Inflation rise may increase debt problems

The debt problems faced by many consumers may get worse due to a new increase in inflation.

Office for National Statistics figures published today …

The debt problems faced by many consumers may get worse due to a new increase in inflation.

Office for National Statistics figures published today (August 18th) have revealed the Consumer Prices Index (CPI) rate of inflation rose to 4.4 per cent in July, compared with 4.2 per cent in June.

Retail Prices Index inflation – which includes house prices – remained unchanged from June.

A mixture of cost increases for miscellaneous goods and services, clothing, footwear and furniture all contributed to the increase, although some foods came down as fish, fruit and cereal prices moderated.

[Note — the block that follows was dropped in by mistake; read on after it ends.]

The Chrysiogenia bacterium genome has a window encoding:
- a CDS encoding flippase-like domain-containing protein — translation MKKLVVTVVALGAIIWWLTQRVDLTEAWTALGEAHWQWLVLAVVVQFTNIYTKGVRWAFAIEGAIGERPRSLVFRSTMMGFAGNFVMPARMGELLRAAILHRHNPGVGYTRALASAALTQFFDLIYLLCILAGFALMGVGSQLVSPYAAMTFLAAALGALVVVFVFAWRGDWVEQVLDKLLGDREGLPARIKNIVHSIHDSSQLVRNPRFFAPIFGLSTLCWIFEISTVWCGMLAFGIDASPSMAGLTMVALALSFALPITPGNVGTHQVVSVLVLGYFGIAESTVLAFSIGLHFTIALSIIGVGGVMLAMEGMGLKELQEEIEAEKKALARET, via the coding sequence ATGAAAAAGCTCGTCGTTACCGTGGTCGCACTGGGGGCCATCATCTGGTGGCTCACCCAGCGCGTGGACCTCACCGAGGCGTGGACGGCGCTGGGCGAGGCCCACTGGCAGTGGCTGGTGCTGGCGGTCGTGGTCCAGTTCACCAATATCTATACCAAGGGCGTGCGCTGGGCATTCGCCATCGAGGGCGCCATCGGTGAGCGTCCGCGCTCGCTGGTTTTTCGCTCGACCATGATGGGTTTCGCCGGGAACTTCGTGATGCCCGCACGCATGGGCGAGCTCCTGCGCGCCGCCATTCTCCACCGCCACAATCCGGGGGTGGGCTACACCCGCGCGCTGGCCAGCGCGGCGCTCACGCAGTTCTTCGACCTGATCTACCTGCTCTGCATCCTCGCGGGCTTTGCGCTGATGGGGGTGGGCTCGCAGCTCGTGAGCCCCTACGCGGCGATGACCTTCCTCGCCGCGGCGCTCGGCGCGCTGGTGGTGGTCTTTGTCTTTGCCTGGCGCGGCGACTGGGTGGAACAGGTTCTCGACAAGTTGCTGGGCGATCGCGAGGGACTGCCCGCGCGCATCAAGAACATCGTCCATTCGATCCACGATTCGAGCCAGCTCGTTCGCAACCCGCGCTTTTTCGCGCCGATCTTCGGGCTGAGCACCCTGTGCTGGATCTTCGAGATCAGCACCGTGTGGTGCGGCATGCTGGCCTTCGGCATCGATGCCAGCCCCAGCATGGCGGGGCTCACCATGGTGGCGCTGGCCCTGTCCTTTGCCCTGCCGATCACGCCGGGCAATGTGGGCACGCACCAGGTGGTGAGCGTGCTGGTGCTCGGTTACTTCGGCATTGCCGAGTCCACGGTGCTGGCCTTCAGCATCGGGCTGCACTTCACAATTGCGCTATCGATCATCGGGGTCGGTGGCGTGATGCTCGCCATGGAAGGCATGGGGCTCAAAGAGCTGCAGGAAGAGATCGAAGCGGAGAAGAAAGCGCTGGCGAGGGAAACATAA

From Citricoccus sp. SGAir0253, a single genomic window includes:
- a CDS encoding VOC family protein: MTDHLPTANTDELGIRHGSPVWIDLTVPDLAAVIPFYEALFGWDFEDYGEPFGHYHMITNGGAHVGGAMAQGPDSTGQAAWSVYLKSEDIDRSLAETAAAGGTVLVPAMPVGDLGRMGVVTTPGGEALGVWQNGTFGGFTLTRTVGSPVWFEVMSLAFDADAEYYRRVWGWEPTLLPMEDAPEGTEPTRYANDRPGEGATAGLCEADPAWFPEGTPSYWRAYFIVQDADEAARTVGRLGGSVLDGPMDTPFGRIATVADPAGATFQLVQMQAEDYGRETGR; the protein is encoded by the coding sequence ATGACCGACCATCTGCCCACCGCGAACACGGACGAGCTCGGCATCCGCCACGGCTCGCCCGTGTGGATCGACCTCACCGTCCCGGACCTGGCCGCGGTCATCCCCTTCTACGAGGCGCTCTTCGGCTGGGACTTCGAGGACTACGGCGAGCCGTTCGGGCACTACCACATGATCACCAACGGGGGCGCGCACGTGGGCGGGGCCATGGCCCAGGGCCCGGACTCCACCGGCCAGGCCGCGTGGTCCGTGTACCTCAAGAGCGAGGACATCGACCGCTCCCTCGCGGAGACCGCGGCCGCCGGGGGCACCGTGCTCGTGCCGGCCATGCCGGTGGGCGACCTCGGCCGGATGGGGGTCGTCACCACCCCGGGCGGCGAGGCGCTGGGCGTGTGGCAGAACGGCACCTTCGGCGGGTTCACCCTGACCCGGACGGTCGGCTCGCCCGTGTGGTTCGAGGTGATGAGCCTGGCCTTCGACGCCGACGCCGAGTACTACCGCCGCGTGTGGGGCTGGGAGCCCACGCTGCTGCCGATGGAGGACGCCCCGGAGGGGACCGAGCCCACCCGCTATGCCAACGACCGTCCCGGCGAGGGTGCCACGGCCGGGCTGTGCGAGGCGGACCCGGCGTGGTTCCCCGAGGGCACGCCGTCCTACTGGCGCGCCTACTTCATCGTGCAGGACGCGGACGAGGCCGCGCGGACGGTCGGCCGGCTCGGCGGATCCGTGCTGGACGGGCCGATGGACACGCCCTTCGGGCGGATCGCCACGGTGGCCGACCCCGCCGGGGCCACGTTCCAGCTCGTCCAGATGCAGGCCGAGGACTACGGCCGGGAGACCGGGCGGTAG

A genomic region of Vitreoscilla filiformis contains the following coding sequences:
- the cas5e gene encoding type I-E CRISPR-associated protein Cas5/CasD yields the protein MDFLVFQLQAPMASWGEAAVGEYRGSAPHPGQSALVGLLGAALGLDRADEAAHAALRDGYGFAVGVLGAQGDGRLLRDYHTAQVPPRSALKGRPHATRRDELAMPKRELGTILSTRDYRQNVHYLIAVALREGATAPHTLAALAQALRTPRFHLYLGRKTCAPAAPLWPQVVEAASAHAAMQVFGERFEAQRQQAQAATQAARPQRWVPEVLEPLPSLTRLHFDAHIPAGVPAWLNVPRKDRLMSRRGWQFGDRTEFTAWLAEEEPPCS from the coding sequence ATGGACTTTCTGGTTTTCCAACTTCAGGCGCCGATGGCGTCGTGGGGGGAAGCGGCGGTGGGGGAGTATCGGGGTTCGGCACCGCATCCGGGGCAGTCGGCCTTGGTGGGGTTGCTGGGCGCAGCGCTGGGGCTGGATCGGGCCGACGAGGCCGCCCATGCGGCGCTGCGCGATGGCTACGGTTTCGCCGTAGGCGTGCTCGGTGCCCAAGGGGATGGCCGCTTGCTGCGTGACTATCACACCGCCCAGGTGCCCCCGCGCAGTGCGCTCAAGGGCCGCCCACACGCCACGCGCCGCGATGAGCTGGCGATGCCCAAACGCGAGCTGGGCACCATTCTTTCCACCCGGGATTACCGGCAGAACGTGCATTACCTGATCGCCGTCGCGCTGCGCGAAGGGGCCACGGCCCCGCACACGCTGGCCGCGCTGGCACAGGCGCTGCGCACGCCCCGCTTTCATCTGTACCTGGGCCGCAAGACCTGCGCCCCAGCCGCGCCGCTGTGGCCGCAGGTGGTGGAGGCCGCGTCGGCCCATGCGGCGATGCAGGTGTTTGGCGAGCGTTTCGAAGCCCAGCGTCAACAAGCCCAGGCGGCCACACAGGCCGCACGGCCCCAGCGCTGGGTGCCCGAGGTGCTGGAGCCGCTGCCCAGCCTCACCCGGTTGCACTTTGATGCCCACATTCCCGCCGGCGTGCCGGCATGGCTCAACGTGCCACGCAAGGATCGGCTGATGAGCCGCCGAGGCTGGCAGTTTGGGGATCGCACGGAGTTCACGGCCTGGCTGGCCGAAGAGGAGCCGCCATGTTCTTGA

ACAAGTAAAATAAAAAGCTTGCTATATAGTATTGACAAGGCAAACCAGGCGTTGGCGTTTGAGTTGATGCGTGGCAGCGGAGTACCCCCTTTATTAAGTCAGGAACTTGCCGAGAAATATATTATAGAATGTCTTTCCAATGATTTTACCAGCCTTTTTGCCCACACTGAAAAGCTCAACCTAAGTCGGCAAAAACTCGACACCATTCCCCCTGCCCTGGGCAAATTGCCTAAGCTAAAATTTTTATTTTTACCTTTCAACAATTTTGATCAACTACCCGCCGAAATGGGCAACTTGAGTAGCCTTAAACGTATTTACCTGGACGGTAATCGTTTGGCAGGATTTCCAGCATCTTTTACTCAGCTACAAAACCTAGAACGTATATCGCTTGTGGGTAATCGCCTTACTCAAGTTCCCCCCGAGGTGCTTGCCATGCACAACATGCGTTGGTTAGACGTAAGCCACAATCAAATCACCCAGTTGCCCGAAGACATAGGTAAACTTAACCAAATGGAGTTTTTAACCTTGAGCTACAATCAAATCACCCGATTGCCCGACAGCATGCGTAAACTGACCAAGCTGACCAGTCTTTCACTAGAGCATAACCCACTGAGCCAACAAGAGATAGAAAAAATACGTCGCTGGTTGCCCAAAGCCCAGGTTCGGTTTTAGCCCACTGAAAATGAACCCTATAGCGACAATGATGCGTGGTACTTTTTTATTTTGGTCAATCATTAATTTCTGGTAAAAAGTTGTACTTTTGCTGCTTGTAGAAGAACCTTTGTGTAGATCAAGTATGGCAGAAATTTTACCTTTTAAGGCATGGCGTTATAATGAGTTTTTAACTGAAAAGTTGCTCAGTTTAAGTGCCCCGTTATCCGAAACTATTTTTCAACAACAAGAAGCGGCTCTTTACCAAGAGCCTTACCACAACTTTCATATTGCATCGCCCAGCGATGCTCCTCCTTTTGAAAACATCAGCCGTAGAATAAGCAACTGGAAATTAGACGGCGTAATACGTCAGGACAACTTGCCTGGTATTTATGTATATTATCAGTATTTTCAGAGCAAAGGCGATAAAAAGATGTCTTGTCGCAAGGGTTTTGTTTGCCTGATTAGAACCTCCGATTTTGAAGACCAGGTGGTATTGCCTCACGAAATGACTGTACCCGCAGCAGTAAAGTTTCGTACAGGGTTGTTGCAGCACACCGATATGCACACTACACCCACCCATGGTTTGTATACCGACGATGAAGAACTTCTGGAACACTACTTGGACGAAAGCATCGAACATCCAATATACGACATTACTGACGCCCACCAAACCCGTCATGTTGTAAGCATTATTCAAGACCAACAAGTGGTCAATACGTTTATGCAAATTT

The increased cost of living could be enough to push some over the edge, as their ability to juggle interest payments with everyday bills is stretched to breaking point.

Solutions could include a debt management plan or even an individual voluntary arrangement.

The latter works through an agreement that leads to creditors accepting reduced payments to be made over a period of five years, at the end of which any remaining debt is cancelled.

In his obligatory open letter to the chancellor explaining why CPI inflation is above the two per cent target, Bank of England governor Mervyn King repeated the view stated in this month's Quarterly Inflation report that the rise in the cost of living "continues to reflect the temporary impact" of factors like higher commodity prices and the VAT hike.

He warned that CPI is likely to rise to five per cent before the end of this year, before dropping back in 2012, although it is uncertain how soon or by how much.

Posted by Paul Thacker
 

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